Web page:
I Thus, at the natural rate of unemployment inflationequals expected inflation
I This result, together with equation (2), implies that
0 = (+ z) un

The Phillips Curve
Christina Zauner
Introduction
Derivation of thePhillips Curve fromthe AS Curve
The OriginalPhillips Curve
The ExpectationsAugmentedPhillips Curve
The NAIRU
Wage Indexation
Conclusion
The Phillips Curve and the NaturalUnemployment RateEstablishing the Relation
I Solving for the natural rate of unemployment yields
un =+ z
I Since equation (2) can also be written as
t et = (
ut + z
)I we can substitute the expression for un from above to
gett et = (ut un) (4)

The Phillips Curve
Christina Zauner
Introduction
Derivation of thePhillips Curve fromthe AS Curve
The OriginalPhillips Curve
The ExpectationsAugmentedPhillips Curve
The NAIRU
Wage Indexation
Conclusion
The Phillips Curve and the NaturalUnemployment Rate
I If the expected rate of inflation is well approximated bylast periods inflation then we finally get
t t1 = (ut un) (5)
I Equation (5) states that the change in inflation dependson the difference between the actual and the naturalrate of unemployment
I When ut is higher (lower) than un, inflation decreases(increases)
I From (5) we can also conclude that un is theunemployment rate required to keep inflation constant nonaccelerating inflation rate of unemployment(NAIRU)

The Phillips Curve
Christina Zauner
Introduction
Derivation of thePhillips Curve fromthe AS Curve
The OriginalPhillips Curve
The ExpectationsAugmentedPhillips Curve
The NAIRU
Wage Indexation
Conclusion
Excursion: Wage IndexationMotivation
I If inflation is increasing fast, wage setters have aninterest to negotiate nominal wages more frequently
I An alternative would be wage indexation, i.e. aprovision that automatically increases wages in line withinflation
I In what follows, we analyse the hypothesis that wageindexation leads to a stronger response of inflation tounemployment
I Consider an economy that has two types of labourcontracts: a proportion , with (0, 1), of contractsis indexed while a proportion (1 ) is not

The Phillips Curve
Christina Zauner
Introduction
Derivation of thePhillips Curve fromthe AS Curve
The OriginalPhillips Curve
The ExpectationsAugmentedPhillips Curve
The NAIRU
Wage Indexation
Conclusion
Excursion: Wage IndexationImplications
I Nominal wages of the indexed contracts move one forone with variations in the actual price level
I The nominal wages of the contracts which are notindexed are set on the basis that inflation will be equalto last periods inflation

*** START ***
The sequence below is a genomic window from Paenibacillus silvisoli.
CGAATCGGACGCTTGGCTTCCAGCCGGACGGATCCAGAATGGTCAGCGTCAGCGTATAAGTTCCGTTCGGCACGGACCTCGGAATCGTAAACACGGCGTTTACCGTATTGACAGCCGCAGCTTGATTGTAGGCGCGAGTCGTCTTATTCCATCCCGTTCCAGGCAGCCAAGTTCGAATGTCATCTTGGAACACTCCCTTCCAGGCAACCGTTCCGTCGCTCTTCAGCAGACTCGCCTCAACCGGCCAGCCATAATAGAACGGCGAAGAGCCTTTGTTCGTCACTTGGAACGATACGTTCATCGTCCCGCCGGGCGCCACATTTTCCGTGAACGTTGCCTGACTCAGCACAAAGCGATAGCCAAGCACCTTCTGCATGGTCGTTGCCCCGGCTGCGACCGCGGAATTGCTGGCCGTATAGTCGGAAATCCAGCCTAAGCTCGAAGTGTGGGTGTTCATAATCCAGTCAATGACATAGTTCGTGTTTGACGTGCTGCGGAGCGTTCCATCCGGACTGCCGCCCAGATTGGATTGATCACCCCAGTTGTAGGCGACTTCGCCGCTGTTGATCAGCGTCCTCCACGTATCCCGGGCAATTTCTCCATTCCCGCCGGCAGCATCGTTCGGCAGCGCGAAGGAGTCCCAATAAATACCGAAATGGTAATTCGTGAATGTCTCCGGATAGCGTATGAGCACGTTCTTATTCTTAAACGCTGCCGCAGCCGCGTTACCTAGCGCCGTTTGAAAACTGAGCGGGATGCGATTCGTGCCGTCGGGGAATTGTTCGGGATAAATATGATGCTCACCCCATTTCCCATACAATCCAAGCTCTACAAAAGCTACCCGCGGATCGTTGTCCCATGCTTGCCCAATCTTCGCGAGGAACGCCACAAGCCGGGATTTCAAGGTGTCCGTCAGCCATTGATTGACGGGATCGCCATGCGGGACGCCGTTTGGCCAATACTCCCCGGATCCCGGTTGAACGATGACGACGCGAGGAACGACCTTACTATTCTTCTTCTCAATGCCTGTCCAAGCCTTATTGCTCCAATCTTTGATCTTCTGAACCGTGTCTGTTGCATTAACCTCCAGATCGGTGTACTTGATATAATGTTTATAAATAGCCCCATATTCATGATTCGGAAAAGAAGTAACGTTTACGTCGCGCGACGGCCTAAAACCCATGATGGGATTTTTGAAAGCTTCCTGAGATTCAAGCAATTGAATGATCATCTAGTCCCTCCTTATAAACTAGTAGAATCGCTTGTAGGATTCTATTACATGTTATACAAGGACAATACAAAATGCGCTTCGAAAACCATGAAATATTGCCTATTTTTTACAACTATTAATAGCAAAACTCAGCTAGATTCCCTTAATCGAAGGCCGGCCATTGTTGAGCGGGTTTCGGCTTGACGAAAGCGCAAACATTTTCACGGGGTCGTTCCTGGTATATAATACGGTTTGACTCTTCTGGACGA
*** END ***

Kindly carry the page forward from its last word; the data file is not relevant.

I Under these assumptions expected inflation is aweighted average: et = t + (1 )t1
I Therefore condition (4) can be written as
t = [t + (1 )t1] (ut un)

The Phillips Curve
Christina Zauner
Introduction
Derivation of thePhillips Curve fromthe AS Curve
The OriginalPhillips Curve
The ExpectationsAugmentedPhillips Curve
The NAIRU
Wage Indexation
Conclusion
Excursion: Wage IndexationImplications
I Rewriting yields
t t1 = (
1
1
)(ut un) (6)
I Note that 1/(1 ) > 1 and that this factor isincreasing in , implying that the higher the proportionof indexed contracts the higher the effect ofunemployment (represented by ) on inflation

The Phillips Curve
Christina Zauner
Introduction
Derivation of thePhillips Curve fromthe AS Curve
The OriginalPhillips Curve
The ExpectationsAugmentedPhillips Curve
The NAIRU
Wage Indexation
Conclusion
Excursion: Wage IndexationIntuitive Explanation
The intuition behind (6) is straight forward:
I Without wage indexation, lower unemploymentincreases wages which in turn leads to higher prices;since wages do not respond to prices right away, there isno further increase in prices
I With wage indexation, an increase in prices (due tolower unemployment and a subsequent rise in wages)leads to an automatic increase in wages and thus tofurther price increases etc.
I The larger the fraction of indexed contracts (), thestronger is the second effect

The Phillips Curve
Christina Zauner
Introduction
Derivation of thePhillips Curve fromthe AS Curve
The OriginalPhillips Curve
The ExpectationsAugmentedPhillips Curve
The NAIRU
Wage Indexation
Conclusion
Conclusion
I The AS Curve can be reformulated to yield a relationbetween the change in the rate of inflation and thedeviation of the unemployment rate from its naturallevel
I The natural rate of unemployment depends on thestructural parameters and z as well as on the responseof inflation to unemployment (represented by )
I These parameters differ among countries and thereforedifferent countries will have different natural rates ofunemployment
IntroductionDerivation of the Phillips Curve from the AS CurveThe Original Phillips CurveThe ExpectationsAugmented Phillips CurveThe NAIRUWage IndexationConclusion